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How the Canada-EU Free Trade Deal Could Change the Auto Industry

10 FEB 2014
Career Path : Automotive

The European Union and Canada have recently signed an extensive free trade deal, meaning that the import and export of various goods and services between the two countries will now be made much easier. Among the sectors of the economy that will be affected by this agreement is the automotive industry, which will see a loosening of the tariffs and restrictions on the export and import of various automobiles. This means that Canada should see a boost to its automotive sector, with more and more mechanics needing to be trained to know how to fix and repair the incoming European cars that North America will just be getting for the first time. The Canadian Automotive and Trucking Institute have a great blog post that dissects just what this agreement will mean for both sides, and if that finally means we’ll be getting some great diesel cars!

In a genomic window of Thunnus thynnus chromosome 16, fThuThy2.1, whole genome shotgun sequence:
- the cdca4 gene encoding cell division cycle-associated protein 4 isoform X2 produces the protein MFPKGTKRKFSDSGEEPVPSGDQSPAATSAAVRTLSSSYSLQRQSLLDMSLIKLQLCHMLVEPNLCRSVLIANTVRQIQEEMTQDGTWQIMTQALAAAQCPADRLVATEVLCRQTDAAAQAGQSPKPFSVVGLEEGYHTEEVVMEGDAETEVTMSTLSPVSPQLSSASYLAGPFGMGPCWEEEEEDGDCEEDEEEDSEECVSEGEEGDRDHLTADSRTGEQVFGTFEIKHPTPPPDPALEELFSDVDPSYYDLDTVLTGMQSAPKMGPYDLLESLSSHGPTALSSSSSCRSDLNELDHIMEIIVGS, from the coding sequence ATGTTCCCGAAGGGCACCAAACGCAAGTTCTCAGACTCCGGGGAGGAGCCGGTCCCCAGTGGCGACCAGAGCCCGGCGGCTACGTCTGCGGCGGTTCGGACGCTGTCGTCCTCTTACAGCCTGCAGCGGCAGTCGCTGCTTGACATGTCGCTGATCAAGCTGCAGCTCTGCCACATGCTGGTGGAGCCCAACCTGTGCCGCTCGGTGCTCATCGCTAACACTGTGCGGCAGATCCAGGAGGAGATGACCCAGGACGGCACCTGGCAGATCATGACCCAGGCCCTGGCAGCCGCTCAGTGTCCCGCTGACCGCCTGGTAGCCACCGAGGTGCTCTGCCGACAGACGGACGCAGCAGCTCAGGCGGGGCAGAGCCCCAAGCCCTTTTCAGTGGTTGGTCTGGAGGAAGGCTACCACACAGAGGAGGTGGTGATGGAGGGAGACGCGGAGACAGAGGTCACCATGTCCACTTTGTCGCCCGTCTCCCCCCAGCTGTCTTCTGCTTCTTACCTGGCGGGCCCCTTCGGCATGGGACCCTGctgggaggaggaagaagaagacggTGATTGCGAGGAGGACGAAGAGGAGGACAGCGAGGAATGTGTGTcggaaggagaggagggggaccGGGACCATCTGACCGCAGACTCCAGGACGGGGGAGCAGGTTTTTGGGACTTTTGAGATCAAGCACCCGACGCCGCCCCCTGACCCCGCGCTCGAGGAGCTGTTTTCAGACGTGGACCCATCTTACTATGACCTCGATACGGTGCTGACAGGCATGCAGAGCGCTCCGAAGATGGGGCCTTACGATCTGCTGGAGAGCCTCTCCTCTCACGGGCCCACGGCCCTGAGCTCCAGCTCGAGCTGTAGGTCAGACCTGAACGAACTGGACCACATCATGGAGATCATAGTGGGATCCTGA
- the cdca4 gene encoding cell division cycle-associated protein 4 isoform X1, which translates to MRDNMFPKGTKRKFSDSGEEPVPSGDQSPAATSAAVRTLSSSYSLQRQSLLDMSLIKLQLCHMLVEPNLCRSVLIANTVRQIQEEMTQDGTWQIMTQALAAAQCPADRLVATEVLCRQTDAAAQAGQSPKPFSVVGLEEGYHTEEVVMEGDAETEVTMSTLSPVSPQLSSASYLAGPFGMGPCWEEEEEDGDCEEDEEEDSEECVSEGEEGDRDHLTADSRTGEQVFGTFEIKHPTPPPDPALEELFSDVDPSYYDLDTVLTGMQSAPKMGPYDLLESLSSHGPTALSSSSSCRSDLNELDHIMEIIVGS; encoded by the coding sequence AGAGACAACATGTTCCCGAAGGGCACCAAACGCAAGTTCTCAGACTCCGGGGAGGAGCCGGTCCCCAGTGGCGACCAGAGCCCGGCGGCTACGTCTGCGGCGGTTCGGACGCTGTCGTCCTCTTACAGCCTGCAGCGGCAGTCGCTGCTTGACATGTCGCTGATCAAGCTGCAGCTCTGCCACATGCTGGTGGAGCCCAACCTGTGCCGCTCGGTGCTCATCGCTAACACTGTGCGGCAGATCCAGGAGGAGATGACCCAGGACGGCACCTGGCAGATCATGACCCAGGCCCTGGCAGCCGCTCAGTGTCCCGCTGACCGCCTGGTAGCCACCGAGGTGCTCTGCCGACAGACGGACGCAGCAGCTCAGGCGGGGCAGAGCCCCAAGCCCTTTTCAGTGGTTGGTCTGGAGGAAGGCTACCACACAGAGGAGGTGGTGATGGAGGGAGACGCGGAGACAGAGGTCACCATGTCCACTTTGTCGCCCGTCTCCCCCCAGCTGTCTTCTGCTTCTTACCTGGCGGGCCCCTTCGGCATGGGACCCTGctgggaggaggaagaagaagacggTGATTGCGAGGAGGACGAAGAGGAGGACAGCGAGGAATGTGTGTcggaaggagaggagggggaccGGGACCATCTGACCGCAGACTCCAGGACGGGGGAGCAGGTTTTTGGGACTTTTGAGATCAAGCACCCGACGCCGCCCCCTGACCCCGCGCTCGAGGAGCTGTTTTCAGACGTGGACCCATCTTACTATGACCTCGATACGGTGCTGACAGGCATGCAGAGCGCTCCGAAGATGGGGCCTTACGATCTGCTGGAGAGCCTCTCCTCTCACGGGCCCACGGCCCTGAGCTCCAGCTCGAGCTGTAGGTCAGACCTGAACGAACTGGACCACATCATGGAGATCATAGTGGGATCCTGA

“According to some preliminary figures, this is expected to boost Canada’s economy by around $12 billion, as well as supply close to 80,000 jobs. Most of these jobs will be in people looking to become a mechanic or even just take an auto mechanic course, because an increase of cars on the road means an increase in automotive careers!

The majority of Canadian cars, at least those built by the Detroit Three (Chrysler, Ford and GM) and most Japanese auto-makers, are built with a majority of their parts imported from the U.S. So, what this means is that if the U.S. signs a similar deal, there will basically be nothing distinguishing a U.S. made car from one made in Canada.”